Is overscheduling causing anxiety in our kids?

kids playing jenga

He’s learning Chinese because it is the language of the future. He has to do a sport because all children have to play a sport; games on the weekend will teach him how to win and lose. Music is non-negotiable of course, it’s good for brain development. Scouts are great because it’s a non-competitive activity so he can experience doing things for the sake of doing things. Overscheduling? I think not, we simply can’t drop any of these activities if we want him to live up to his potential.

And therein lies the heart of the argument any Parent (with a capital ‘p’) lays carefully out when discussing their hectic lives with friends after their superfood smoothie following an F45 workout.

After-school activities can be beneficial

child celebrating win

There is an argument that overscheduling is a major cause of the burgeoning epidemic of anxiety experienced by our children across Australia. But some after-school activities in a child’s area of interest are beneficial providing they are focused on a process, not an outcome.

Occasionally…. very occasionally… a child is genuinely talented at something and has a deep desire to do it regularly. It’s important to be self-aware when considering talent. We’ve all thought our children were brilliant at some time or another, but it doesn’t mean they’ll be the next David Beckham, the next Drew Barrymore or the next Lourde.

Before you sign up for another activity…

child relaxing after school activity

There are three questions you should ask yourself before signing up your child for yet another activity.

1. Is my child learning this activity anywhere else? Don’t double up. If they’re playing music at preschool or doing swimming at school, ask yourself seriously why they need more. If you think they should be a competent musician, ask yourself ‘why?’. Some people have valid answers… most don’t. Hoping that music will increase brain development is not a valid reason to undertake a class.  If your child is doing this activity anywhere else, be brave and say no.

2. Is the purpose of this activity a developmental ‘outcome’ you feel is necessary for your child? – and can that outcome be achieved anywhere else? A child begins to play a sport because a parent believes they should know how to ‘play in a team’, understand winning and losing and the value of practice whilst getting fit. A child recently gave the following answer to a parent who thought his son should start soccer “I play music in an ensemble [team], I practice violin [perseverance], if I don’t practice I make mistakes. [a loss] If I practice, it sounds great [a win]. I ride my bike to school and we go on walks at the weekend [fitness]. I don’t think I need to play a sport.” Children can achieve outcomes in many different ways. If the ‘outcome’ is achieved somewhere else, be content and let it go.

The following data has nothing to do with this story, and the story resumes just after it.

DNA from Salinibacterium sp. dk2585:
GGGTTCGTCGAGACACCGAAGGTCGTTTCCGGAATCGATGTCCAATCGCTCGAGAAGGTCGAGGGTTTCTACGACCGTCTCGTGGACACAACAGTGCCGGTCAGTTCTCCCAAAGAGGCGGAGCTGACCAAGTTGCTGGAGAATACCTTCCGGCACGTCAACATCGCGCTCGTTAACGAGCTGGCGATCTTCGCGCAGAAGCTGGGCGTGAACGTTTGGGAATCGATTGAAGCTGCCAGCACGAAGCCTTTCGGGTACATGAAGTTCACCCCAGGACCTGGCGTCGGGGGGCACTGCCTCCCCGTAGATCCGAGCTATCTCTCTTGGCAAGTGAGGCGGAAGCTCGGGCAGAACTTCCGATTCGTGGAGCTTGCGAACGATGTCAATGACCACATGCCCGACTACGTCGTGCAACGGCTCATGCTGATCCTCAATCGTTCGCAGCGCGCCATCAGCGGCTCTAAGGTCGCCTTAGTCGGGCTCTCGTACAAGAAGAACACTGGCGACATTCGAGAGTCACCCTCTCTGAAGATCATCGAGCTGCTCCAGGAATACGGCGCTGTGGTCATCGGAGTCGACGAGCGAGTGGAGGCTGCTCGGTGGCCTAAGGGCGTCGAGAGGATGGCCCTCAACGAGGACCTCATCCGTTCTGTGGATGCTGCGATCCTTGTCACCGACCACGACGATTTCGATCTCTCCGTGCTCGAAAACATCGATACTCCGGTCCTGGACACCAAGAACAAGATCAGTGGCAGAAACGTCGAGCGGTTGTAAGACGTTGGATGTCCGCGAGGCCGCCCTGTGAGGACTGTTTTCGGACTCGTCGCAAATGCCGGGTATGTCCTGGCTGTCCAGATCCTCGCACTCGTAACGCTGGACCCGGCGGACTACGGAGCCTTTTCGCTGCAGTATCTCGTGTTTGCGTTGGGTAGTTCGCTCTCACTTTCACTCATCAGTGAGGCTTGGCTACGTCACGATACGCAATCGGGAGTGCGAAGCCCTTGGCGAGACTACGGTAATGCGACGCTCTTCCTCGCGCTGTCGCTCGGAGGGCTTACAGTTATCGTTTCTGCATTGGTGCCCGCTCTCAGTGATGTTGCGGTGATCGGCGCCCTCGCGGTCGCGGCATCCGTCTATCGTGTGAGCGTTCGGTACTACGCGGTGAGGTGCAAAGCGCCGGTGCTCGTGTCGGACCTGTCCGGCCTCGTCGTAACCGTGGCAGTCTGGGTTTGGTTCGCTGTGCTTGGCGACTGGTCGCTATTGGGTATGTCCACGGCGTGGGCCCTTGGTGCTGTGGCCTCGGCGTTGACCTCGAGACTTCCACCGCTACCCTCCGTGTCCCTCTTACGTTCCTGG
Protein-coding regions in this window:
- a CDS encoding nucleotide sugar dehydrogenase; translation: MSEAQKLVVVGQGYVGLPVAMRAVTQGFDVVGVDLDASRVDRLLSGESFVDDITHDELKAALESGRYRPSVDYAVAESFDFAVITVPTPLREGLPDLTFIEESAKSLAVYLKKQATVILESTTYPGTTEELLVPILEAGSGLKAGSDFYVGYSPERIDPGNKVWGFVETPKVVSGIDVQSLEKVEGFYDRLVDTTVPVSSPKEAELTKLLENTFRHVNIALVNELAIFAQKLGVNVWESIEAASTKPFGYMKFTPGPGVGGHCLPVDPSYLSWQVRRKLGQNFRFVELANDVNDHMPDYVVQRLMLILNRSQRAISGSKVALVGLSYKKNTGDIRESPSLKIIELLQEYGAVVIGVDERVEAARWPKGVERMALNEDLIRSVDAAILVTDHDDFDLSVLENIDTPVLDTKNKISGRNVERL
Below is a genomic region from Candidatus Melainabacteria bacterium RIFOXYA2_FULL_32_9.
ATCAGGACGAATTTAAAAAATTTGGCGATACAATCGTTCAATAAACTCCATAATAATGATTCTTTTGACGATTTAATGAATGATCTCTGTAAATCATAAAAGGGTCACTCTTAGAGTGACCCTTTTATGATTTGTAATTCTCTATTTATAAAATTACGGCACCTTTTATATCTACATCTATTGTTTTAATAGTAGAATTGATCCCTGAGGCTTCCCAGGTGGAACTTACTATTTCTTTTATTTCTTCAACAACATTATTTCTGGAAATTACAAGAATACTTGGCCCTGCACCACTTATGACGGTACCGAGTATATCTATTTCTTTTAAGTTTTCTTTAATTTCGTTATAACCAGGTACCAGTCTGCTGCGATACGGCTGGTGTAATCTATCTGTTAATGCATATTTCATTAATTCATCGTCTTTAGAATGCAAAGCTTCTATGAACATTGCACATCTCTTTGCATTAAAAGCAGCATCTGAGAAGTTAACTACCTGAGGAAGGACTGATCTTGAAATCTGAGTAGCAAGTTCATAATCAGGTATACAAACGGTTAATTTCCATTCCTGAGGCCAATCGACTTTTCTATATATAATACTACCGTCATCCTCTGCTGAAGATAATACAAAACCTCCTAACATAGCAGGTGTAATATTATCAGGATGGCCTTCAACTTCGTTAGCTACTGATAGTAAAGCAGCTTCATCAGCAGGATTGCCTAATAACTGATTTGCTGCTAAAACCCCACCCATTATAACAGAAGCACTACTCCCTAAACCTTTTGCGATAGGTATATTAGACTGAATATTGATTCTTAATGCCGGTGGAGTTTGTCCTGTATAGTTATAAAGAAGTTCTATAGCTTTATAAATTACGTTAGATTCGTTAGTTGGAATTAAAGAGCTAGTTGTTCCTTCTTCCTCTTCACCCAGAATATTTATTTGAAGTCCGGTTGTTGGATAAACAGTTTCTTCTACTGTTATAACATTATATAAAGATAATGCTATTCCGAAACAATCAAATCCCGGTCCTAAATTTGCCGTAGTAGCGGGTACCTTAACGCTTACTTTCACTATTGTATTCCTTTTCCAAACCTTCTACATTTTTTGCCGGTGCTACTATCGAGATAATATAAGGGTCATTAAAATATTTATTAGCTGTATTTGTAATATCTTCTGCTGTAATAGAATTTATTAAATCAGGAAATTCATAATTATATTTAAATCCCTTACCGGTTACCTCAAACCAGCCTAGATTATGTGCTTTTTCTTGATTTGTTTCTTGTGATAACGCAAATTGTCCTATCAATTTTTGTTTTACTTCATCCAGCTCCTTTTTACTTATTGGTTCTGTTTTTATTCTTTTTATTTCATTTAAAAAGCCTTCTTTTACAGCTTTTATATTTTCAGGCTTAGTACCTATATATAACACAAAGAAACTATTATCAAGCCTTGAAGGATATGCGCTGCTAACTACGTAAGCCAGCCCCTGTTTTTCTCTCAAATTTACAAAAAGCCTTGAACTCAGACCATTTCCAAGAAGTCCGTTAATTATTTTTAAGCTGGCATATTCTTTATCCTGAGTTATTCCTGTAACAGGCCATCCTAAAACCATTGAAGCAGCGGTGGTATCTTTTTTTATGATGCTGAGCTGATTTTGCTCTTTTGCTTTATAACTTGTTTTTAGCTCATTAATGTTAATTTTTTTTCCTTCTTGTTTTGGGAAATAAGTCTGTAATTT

3. Is the majority of my child’s time free time? It might seem obvious, but until they enter high school, all evidence suggests that most of your child’s waking hours should be ‘free time’. A primary school child has an average of five possible free time hours each day. If children are at after-school care, this becomes one or two hours. Most of this time should be free time. It allows the gives the body a chance to relax, rests a child’s brain and turns off their stress response. Drama is one organised activity that encourages unstructured time and play. Games and activities played in drama classes nourish freedom of thought and actions. But beware, free time also means that a child shouldn’t be directed by an adult. Choose a drama class carefully!

Opportunities lie in gaps between activities

There is a wonderful Singaporean word which should be added to the universal parenting vocabulary. The word ‘kiasu’ describes a person very anxious not to miss any opportunity. It is not a compliment and we’d be wise not to embrace it. As parents, the greatest opportunity for our children lies in the gaps between activities and the sooner we realise that, the better!

Many thanks to Julie Englefield, General Manager, Brisbane Arts Theatre, for this article.

Disclaimer: Julie’s eldest son learns Chinese, plays tennis and studies violin. She is a contented kiasu mother who has studiously avoided F45.

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